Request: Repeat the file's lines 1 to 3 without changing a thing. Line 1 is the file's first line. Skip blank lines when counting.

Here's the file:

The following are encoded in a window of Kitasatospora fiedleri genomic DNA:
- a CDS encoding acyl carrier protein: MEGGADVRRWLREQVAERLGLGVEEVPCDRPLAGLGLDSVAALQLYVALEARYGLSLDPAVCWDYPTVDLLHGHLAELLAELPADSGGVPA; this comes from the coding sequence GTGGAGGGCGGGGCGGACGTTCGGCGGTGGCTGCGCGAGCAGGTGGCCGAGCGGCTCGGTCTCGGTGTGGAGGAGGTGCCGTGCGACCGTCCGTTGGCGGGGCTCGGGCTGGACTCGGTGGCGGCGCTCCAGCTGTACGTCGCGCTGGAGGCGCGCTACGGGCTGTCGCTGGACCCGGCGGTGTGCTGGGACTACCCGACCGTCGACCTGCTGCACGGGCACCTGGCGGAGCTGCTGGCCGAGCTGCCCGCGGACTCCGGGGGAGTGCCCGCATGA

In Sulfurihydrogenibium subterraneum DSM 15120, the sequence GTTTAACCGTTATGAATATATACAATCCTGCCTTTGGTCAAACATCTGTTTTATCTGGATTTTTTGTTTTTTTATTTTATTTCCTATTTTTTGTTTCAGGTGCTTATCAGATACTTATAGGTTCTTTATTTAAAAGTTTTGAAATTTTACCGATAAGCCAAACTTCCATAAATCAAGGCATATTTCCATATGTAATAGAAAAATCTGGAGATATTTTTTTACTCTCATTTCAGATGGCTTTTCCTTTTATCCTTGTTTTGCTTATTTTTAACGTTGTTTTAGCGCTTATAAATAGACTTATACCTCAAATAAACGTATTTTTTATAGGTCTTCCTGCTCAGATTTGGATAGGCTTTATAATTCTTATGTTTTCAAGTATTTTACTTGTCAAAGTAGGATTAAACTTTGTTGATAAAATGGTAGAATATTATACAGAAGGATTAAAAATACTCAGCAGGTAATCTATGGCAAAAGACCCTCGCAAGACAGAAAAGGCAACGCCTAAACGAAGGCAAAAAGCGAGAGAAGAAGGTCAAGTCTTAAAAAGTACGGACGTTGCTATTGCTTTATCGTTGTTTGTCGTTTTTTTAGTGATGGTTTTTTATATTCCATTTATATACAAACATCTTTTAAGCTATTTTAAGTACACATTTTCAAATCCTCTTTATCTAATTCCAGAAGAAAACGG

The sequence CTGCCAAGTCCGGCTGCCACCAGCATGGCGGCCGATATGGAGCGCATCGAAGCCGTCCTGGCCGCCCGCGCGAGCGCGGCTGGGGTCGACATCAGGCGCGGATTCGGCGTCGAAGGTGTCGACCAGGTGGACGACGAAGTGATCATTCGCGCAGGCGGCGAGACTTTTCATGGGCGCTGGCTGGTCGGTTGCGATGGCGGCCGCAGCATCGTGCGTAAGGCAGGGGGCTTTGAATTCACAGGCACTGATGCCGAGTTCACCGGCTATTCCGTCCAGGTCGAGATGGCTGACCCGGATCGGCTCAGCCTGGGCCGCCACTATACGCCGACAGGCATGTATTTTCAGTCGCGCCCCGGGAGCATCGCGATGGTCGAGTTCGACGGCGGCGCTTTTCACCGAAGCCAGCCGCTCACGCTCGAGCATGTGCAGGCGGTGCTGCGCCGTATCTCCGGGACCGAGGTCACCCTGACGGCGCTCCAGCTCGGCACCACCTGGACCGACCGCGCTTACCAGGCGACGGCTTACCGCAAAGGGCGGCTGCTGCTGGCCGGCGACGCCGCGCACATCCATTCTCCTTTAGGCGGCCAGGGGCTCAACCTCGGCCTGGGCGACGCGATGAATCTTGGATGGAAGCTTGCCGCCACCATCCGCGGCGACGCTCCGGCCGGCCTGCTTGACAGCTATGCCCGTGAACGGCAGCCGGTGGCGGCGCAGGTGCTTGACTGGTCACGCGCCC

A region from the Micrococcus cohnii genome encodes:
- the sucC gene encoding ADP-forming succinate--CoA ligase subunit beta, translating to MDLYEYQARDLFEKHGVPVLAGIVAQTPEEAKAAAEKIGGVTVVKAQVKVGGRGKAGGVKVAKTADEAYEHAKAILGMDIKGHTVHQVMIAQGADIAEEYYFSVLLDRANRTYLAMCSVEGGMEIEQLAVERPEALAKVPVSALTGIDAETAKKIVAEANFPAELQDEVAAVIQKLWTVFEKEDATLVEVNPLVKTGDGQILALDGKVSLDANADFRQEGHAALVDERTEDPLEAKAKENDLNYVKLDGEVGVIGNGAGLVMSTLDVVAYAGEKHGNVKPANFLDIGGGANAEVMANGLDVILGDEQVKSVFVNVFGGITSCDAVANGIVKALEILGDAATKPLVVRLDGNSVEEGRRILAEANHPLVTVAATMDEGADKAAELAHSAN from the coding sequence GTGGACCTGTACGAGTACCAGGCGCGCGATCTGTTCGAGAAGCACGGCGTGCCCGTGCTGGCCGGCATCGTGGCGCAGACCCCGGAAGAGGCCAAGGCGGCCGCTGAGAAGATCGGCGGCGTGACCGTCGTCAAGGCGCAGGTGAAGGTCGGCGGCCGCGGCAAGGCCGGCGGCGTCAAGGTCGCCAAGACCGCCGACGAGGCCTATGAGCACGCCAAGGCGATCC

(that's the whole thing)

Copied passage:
The following are encoded in a window of Kitasatospora fiedleri genomic DNA:
- a CDS encoding acyl carrier protein: MEGGADVRRWLREQVAERLGLGVEEVPCDRPLAGLGLDSVAALQLYVALEARYGLSLDPAVCWDYPTVDLLHGHLAELLAELPADSGGVPA; this comes from the coding sequence GTGGAGGGCGGGGCGGACGTTCGGCGGTGGCTGCGCGAGCAGGTGGCCGAGCGGCTCGGTCTCGGTGTGGAGGAGGTGCCGTGCGACCGTCCGTTGGCGGGGCTCGGGCTGGACTCGGTGGCGGCGCTCCAGCTGTACGTCGCGCTGGAGGCGCGCTACGGGCTGTCGCTGGACCCGGCGGTGTGCTGGGACTACCCGACCGTCGACCTGCTGCACGGGCACCTGGCGGAGCTGCTGGCCGAGCTGCCCGCGGACTCCGGGGGAGTGCCCGCATGA

In Sulfurihydrogenibium subterraneum DSM 15120, the sequence GTTTAACCGTTATGAATATATACAATCCTGCCTTTGGTCAAACATCTGTTTTATCTGGATTTTTTGTTTTTTTATTTTATTTCCTATTTTTTGTTTCAGGTGCTTATCAGATACTTATAGGTTCTTTATTTAAAAGTTTTGAAATTTTACCGATAAGCCAAACTTCCATAAATCAAGGCATATTTCCATATGTAATAGAAAAATCTGGAGATATTTTTTTACTCTCATTTCAGATGGCTTTTCCTTTTATCCTTGTTTTGCTTATTTTTAACGTTGTTTTAGCGCTTATAAATAGACTTATACCTCAAATAAACGTATTTTTTATAGGTCTTCCTGCTCAGATTTGGATAGGCTTTATAATTCTTATGTTTTCAAGTATTTTACTTGTCAAAGTAGGATTAAACTTTGTTGATAAAATGGTAGAATATTATACAGAAGGATTAAAAATACTCAGCAGGTAATCTATGGCAAAAGACCCTCGCAAGACAGAAAAGGCAACGCCTAAACGAAGGCAAAAAGCGAGAGAAGAAGGTCAAGTCTTAAAAAGTACGGACGTTGCTATTGCTTTATCGTTGTTTGTCGTTTTTTTAGTGATGGTTTTTTATATTCCATTTATATACAAACATCTTTTAAGCTATTTTAAGTACACATTTTCAAATCCTCTTTATCTAATTCCAGAAGAAAACGG